POST SUMMARY: According to the Dallas Morning News, five years ago, cancer treatment accounted for just $157 billion of the nation’s annual $2.6 trillion health bill. Propelled by new drugs and an aging population, however, cancer spending is rising quickly. A forecast from the National Cancer Institute said spending could hit $207 billion by the end of the decade.
[bctt tweet=”Prescription drug prices are rising much faster than other health care costs”]
In 2014, the cost of prescription drugs jumped 13.1 percent, according to Express Scripts, a pharmaceutical benefits company. Specialty drugs, like cancer drugs and the hepatitis C treatments, increased 30.9 percent in 2014. Their prices are expected to go up another 44 percent this year.
The cost of specialty drugs was $87 billion in 2012. [bctt tweet=”United Healthcare estimates that Rx spending could reach $400 billion by 2020″].
Total prescription drug spending in 2014 was about $300 billion.
Cancer patients without adequate insurance have only the starkest choice: your money or your life.
Dr. Hagop Kantarjian, the chair of the leukemia department at Houston’s M.D. Anderson Cancer Center, argues the prices of these new cancer drugs are “absolutely immoral.”
Dr. Lee Newcomer, senior vice president for cancer care with insurer United Healthcare, said everyone with health insurance absorbs the cost of these cancer drugs through higher premiums. “Right now, I don’t have the ability to say no” to these drugs, Newcomer said. “Insurance regulations across the country mandate that I pay for that drug, no matter how little or how much value that has.
“Pharmaceutical companies know that, and they’ll set the price as high as society will tolerate,” he said. “But I have no legal ability to say no. It’s an environment that is clearly broken.”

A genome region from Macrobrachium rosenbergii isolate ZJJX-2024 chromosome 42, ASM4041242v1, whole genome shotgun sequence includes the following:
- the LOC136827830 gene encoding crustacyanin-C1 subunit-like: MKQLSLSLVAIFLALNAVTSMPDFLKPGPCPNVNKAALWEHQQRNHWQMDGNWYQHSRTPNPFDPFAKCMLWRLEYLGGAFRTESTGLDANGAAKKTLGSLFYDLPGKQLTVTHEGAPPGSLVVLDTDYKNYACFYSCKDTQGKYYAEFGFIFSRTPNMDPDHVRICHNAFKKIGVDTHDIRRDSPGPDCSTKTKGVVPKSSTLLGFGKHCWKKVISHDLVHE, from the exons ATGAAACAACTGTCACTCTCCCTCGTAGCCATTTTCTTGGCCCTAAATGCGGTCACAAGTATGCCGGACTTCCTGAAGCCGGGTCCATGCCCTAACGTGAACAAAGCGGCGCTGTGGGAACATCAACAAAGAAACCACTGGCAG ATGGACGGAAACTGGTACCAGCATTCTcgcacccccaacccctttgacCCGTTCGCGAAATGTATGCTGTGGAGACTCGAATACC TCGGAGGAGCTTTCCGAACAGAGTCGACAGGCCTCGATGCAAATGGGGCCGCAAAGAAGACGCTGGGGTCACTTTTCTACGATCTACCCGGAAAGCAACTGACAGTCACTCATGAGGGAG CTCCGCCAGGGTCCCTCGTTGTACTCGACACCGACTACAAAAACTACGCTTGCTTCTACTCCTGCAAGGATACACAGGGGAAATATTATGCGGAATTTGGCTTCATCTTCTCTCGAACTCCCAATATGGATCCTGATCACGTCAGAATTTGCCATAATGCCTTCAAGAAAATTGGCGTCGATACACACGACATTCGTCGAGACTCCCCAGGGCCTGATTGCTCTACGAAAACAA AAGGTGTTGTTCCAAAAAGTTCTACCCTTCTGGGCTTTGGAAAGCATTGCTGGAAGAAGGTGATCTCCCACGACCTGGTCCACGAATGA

A petition drive going that he hopes will attract 1 million cancer survivors. (The petition is online at http://chn.ge/1DCWT1M. There are sites on Facebook and Twitter, as well.) The petition asks the Obama administration and Congress to allow Medicare to negotiate drug prices.
How much longer are pharma companies going to continue shooting themselves in the foot with high prices? While it’s true that Rx drugs costs only account for 10% of every health care dollar spent that does not mean that companies can charge high prices for these drugs.
Pharma needs to expand the model for financial assistance by raising the minimum amount that for patient qualification. Today, for example, having a $85,000 salary is not enough to pay for drugs that cost $20,000 a year.
In addition to these high prices mean that the subject is going to part of the next Presidential election with candidates promising to allow Medicare to negotiate directly with drug companies on cancer prices.